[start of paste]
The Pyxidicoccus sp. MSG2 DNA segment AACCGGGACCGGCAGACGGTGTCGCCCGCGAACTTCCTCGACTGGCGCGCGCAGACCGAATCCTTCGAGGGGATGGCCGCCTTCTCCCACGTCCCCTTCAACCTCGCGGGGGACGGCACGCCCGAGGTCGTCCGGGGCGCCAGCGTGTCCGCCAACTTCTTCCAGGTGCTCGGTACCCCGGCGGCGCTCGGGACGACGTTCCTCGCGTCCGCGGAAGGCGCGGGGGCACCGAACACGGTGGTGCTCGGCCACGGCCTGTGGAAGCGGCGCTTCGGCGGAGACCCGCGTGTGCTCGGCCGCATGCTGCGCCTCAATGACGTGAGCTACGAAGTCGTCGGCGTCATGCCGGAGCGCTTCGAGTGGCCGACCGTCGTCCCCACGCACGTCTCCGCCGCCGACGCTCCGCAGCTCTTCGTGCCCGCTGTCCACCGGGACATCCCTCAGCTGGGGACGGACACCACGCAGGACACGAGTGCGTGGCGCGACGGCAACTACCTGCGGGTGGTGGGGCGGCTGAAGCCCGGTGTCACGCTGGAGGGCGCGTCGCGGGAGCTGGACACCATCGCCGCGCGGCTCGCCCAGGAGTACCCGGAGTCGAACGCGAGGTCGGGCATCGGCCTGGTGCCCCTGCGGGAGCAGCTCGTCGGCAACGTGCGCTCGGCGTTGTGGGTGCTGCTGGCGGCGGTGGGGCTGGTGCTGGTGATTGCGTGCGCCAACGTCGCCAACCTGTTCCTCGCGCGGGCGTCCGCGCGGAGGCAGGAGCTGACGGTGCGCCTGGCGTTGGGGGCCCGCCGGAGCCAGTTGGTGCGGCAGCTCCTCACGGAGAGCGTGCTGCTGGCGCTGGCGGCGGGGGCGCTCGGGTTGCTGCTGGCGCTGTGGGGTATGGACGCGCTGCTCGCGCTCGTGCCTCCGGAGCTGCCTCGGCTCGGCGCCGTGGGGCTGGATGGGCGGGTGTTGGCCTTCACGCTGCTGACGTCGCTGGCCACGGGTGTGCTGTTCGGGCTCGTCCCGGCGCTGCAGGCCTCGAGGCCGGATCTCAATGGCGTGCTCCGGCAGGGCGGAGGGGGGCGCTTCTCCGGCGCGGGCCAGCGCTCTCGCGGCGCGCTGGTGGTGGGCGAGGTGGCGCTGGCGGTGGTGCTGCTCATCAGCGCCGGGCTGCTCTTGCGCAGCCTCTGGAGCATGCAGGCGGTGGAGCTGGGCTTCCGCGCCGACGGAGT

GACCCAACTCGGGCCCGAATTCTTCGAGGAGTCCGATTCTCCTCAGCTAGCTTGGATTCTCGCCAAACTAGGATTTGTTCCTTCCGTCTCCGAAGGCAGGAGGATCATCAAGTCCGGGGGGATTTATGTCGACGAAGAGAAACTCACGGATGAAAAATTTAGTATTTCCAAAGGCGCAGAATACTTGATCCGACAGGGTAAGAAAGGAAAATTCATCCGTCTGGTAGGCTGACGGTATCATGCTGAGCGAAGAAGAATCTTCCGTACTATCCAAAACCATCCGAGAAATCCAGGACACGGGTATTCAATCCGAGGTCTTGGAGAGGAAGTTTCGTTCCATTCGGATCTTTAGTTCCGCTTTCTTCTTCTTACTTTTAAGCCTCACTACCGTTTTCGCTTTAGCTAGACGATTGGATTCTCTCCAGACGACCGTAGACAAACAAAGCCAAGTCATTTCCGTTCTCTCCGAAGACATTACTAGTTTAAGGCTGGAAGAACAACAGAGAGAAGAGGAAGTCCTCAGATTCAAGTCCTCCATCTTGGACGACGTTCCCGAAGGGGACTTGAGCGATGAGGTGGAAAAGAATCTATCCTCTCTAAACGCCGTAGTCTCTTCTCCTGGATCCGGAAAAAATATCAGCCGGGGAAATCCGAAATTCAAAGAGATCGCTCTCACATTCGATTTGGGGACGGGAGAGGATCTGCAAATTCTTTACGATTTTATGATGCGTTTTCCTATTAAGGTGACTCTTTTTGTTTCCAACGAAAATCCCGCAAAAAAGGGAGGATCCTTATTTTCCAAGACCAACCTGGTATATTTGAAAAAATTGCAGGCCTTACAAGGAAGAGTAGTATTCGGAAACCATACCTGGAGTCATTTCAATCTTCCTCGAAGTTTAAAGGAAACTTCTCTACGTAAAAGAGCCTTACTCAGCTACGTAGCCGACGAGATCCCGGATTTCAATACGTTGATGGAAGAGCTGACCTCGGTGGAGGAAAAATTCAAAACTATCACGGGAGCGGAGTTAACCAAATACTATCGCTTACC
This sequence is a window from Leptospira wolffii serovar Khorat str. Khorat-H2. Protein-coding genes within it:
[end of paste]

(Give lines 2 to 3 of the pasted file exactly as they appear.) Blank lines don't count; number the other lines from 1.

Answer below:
GACCCAACTCGGGCCCGAATTCTTCGAGGAGTCCGATTCTCCTCAGCTAGCTTGGATTCTCGCCAAACTAGGATTTGTTCCTTCCGTCTCCGAAGGCAGGAGGATCATCAAGTCCGGGGGGATTTATGTCGACGAAGAGAAACTCACGGATGAAAAATTTAGTATTTCCAAAGGCGCAGAATACTTGATCCGACAGGGTAAGAAAGGAAAATTCATCCGTCTGGTAGGCTGACGGTATCATGCTGAGCGAAGAAGAATCTTCCGTACTATCCAAAACCATCCGAGAAATCCAGGACACGGGTATTCAATCCGAGGTCTTGGAGAGGAAGTTTCGTTCCATTCGGATCTTTAGTTCCGCTTTCTTCTTCTTACTTTTAAGCCTCACTACCGTTTTCGCTTTAGCTAGACGATTGGATTCTCTCCAGACGACCGTAGACAAACAAAGCCAAGTCATTTCCGTTCTCTCCGAAGACATTACTAGTTTAAGGCTGGAAGAACAACAGAGAGAAGAGGAAGTCCTCAGATTCAAGTCCTCCATCTTGGACGACGTTCCCGAAGGGGACTTGAGCGATGAGGTGGAAAAGAATCTATCCTCTCTAAACGCCGTAGTCTCTTCTCCTGGATCCGGAAAAAATATCAGCCGGGGAAATCCGAAATTCAAAGAGATCGCTCTCACATTCGATTTGGGGACGGGAGAGGATCTGCAAATTCTTTACGATTTTATGATGCGTTTTCCTATTAAGGTGACTCTTTTTGTTTCCAACGAAAATCCCGCAAAAAAGGGAGGATCCTTATTTTCCAAGACCAACCTGGTATATTTGAAAAAATTGCAGGCCTTACAAGGAAGAGTAGTATTCGGAAACCATACCTGGAGTCATTTCAATCTTCCTCGAAGTTTAAAGGAAACTTCTCTACGTAAAAGAGCCTTACTCAGCTACGTAGCCGACGAGATCCCGGATTTCAATACGTTGATGGAAGAGCTGACCTCGGTGGAGGAAAAATTCAAAACTATCACGGGAGCGGAGTTAACCAAATACTATCGCTTACC
This sequence is a window from Leptospira wolffii serovar Khorat str. Khorat-H2. Protein-coding genes within it: